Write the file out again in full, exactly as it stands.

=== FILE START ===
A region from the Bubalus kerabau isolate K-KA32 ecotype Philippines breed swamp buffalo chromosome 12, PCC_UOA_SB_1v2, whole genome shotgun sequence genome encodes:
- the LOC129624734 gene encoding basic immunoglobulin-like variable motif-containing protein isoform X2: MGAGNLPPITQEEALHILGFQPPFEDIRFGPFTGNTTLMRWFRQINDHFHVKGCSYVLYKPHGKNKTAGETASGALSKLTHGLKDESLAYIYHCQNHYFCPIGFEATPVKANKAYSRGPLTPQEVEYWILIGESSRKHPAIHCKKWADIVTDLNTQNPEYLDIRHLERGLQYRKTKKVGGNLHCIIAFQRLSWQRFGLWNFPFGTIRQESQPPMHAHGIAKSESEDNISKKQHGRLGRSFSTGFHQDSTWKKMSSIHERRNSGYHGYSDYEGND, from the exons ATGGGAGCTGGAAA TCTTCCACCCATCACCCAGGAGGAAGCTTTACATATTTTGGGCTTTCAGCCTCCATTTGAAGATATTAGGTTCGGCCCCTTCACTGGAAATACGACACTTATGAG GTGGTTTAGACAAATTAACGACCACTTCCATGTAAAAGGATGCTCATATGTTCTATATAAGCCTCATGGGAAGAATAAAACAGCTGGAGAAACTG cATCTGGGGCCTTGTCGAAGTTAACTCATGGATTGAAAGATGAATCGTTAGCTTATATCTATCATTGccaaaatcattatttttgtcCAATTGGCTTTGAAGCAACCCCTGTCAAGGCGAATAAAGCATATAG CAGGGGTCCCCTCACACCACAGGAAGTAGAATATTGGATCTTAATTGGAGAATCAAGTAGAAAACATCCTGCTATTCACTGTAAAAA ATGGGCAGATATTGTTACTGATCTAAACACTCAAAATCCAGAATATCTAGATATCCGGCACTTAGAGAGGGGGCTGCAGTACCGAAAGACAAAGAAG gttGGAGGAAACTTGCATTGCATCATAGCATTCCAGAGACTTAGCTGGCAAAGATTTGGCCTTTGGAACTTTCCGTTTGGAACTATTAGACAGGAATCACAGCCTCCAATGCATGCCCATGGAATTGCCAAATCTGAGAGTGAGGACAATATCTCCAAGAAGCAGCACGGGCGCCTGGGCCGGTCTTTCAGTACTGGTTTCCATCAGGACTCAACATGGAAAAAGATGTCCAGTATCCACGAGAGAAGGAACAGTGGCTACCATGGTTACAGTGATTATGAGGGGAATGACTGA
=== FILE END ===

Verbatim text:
A region from the Bubalus kerabau isolate K-KA32 ecotype Philippines breed swamp buffalo chromosome 12, PCC_UOA_SB_1v2, whole genome shotgun sequence genome encodes:
- the LOC129624734 gene encoding basic immunoglobulin-like variable motif-containing protein isoform X2: MGAGNLPPITQEEALHILGFQPPFEDIRFGPFTGNTTLMRWFRQINDHFHVKGCSYVLYKPHGKNKTAGETASGALSKLTHGLKDESLAYIYHCQNHYFCPIGFEATPVKANKAYSRGPLTPQEVEYWILIGESSRKHPAIHCKKWADIVTDLNTQNPEYLDIRHLERGLQYRKTKKVGGNLHCIIAFQRLSWQRFGLWNFPFGTIRQESQPPMHAHGIAKSESEDNISKKQHGRLGRSFSTGFHQDSTWKKMSSIHERRNSGYHGYSDYEGND, from the exons ATGGGAGCTGGAAA TCTTCCACCCATCACCCAGGAGGAAGCTTTACATATTTTGGGCTTTCAGCCTCCATTTGAAGATATTAGGTTCGGCCCCTTCACTGGAAATACGACACTTATGAG GTGGTTTAGACAAATTAACGACCACTTCCATGTAAAAGGATGCTCATATGTTCTATATAAGCCTCATGGGAAGAATAAAACAGCTGGAGAAACTG cATCTGGGGCCTTGTCGAAGTTAACTCATGGATTGAAAGATGAATCGTTAGCTTATATCTATCATTGccaaaatcattatttttgtcCAATTGGCTTTGAAGCAACCCCTGTCAAGGCGAATAAAGCATATAG CAGGGGTCCCCTCACACCACAGGAAGTAGAATATTGGATCTTAATTGGAGAATCAAGTAGAAAACATCCTGCTATTCACTGTAAAAA ATGGGCAGATATTGTTACTGATCTAAACACTCAAAATCCAGAATATCTAGATATCCGGCACTTAGAGAGGGGGCTGCAGTACCGAAAGACAAAGAAG gttGGAGGAAACTTGCATTGCATCATAGCATTCCAGAGACTTAGCTGGCAAAGATTTGGCCTTTGGAACTTTCCGTTTGGAACTATTAGACAGGAATCACAGCCTCCAATGCATGCCCATGGAATTGCCAAATCTGAGAGTGAGGACAATATCTCCAAGAAGCAGCACGGGCGCCTGGGCCGGTCTTTCAGTACTGGTTTCCATCAGGACTCAACATGGAAAAAGATGTCCAGTATCCACGAGAGAAGGAACAGTGGCTACCATGGTTACAGTGATTATGAGGGGAATGACTGA